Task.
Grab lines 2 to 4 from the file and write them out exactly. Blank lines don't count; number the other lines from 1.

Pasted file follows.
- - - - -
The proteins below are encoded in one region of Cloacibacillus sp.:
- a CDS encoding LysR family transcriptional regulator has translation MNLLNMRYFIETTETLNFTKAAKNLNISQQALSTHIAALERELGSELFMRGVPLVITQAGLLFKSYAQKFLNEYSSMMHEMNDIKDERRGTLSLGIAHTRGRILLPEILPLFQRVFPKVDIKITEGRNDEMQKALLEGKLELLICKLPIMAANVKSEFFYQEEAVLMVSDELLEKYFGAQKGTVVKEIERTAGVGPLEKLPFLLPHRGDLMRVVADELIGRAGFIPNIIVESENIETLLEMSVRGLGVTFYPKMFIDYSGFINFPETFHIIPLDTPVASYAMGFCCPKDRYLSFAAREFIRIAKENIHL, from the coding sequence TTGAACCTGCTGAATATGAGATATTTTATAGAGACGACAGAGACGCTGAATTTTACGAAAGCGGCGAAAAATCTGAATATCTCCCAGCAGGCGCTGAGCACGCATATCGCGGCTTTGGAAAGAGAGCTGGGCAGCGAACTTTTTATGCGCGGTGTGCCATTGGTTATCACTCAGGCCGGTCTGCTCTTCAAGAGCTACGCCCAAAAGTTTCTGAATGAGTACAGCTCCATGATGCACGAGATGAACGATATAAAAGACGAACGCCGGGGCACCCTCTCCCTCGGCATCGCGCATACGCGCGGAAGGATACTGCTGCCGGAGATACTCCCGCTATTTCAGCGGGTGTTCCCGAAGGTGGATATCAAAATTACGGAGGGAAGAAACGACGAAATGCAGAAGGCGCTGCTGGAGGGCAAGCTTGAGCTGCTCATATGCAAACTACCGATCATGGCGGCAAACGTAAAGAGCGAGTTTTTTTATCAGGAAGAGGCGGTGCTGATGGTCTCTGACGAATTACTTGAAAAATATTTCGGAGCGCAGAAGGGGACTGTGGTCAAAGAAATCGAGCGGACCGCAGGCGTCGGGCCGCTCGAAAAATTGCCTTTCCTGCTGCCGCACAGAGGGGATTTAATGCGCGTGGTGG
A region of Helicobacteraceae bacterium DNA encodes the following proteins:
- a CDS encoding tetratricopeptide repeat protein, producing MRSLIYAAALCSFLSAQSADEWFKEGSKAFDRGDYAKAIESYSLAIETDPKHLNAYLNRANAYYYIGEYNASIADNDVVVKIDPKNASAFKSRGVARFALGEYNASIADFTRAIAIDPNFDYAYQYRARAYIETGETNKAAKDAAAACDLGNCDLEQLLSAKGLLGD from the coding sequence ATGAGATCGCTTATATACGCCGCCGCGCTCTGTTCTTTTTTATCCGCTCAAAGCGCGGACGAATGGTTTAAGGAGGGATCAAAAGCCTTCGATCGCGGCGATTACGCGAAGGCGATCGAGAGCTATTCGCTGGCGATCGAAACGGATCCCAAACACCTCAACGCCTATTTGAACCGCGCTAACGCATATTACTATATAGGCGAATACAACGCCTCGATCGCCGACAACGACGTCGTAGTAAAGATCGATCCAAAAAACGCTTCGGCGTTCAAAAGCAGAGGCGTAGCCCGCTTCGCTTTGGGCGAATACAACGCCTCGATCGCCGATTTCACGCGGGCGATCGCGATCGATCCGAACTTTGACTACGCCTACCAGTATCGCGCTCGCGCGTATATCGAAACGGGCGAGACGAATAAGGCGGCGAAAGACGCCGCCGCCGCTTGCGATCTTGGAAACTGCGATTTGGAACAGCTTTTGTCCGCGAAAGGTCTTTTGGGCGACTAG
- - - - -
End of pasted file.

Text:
- a CDS encoding LysR family transcriptional regulator has translation MNLLNMRYFIETTETLNFTKAAKNLNISQQALSTHIAALERELGSELFMRGVPLVITQAGLLFKSYAQKFLNEYSSMMHEMNDIKDERRGTLSLGIAHTRGRILLPEILPLFQRVFPKVDIKITEGRNDEMQKALLEGKLELLICKLPIMAANVKSEFFYQEEAVLMVSDELLEKYFGAQKGTVVKEIERTAGVGPLEKLPFLLPHRGDLMRVVADELIGRAGFIPNIIVESENIETLLEMSVRGLGVTFYPKMFIDYSGFINFPETFHIIPLDTPVASYAMGFCCPKDRYLSFAAREFIRIAKENIHL, from the coding sequence TTGAACCTGCTGAATATGAGATATTTTATAGAGACGACAGAGACGCTGAATTTTACGAAAGCGGCGAAAAATCTGAATATCTCCCAGCAGGCGCTGAGCACGCATATCGCGGCTTTGGAAAGAGAGCTGGGCAGCGAACTTTTTATGCGCGGTGTGCCATTGGTTATCACTCAGGCCGGTCTGCTCTTCAAGAGCTACGCCCAAAAGTTTCTGAATGAGTACAGCTCCATGATGCACGAGATGAACGATATAAAAGACGAACGCCGGGGCACCCTCTCCCTCGGCATCGCGCATACGCGCGGAAGGATACTGCTGCCGGAGATACTCCCGCTATTTCAGCGGGTGTTCCCGAAGGTGGATATCAAAATTACGGAGGGAAGAAACGACGAAATGCAGAAGGCGCTGCTGGAGGGCAAGCTTGAGCTGCTCATATGCAAACTACCGATCATGGCGGCAAACGTAAAGAGCGAGTTTTTTTATCAGGAAGAGGCGGTGCTGATGGTCTCTGACGAATTACTTGAAAAATATTTCGGAGCGCAGAAGGGGACTGTGGTCAAAGAAATCGAGCGGACCGCAGGCGTCGGGCCGCTCGAAAAATTGCCTTTCCTGCTGCCGCACAGAGGGGATTTAATGCGCGTGGTGG
A region of Helicobacteraceae bacterium DNA encodes the following proteins:
- a CDS encoding tetratricopeptide repeat protein, producing MRSLIYAAALCSFLSAQSADEWFKEGSKAFDRGDYAKAIESYSLAIETDPKHLNAYLNRANAYYYIGEYNASIADNDVVVKIDPKNASAFKSRGVARFALGEYNASIADFTRAIAIDPNFDYAYQYRARAYIETGETNKAAKDAAAACDLGNCDLEQLLSAKGLLGD from the coding sequence ATGAGATCGCTTATATACGCCGCCGCGCTCTGTTCTTTTTTATCCGCTCAAAGCGCGGACGAATGGTTTAAGGAGGGATCAAAAGCCTTCGATCGCGGCGATTACGCGAAGGCGATCGAGAGCTATTCGCTGGCGATCGAAACGGATCCCAAACACCTCAACGCCTATTTGAACCGCGCTAACGCATATTACTATATAGGCGAATACAACGCCTCGATCGCCGACAACGACGTCGTAGTAAAGATCGATCCAAAAAACGCTTCGGCGTTCAAAAGCAGAGGCGTAGCCCGCTTCGCTTTGGGCGAATACAACGCCTCGATCGCCGATTTCACGCGGGCGATCGCGATCGATCCGAACTTTGACTACGCCTACCAGTATCGCGCTCGCGCGTATATCGAAACGGGCGAGACGAATAAGGCGGCGAAAGACGCCGCCGCCGCTTGCGATCTTGGAAACTGCGATTTGGAACAGCTTTTGTCCGCGAAAGGTCTTTTGGGCGACTAG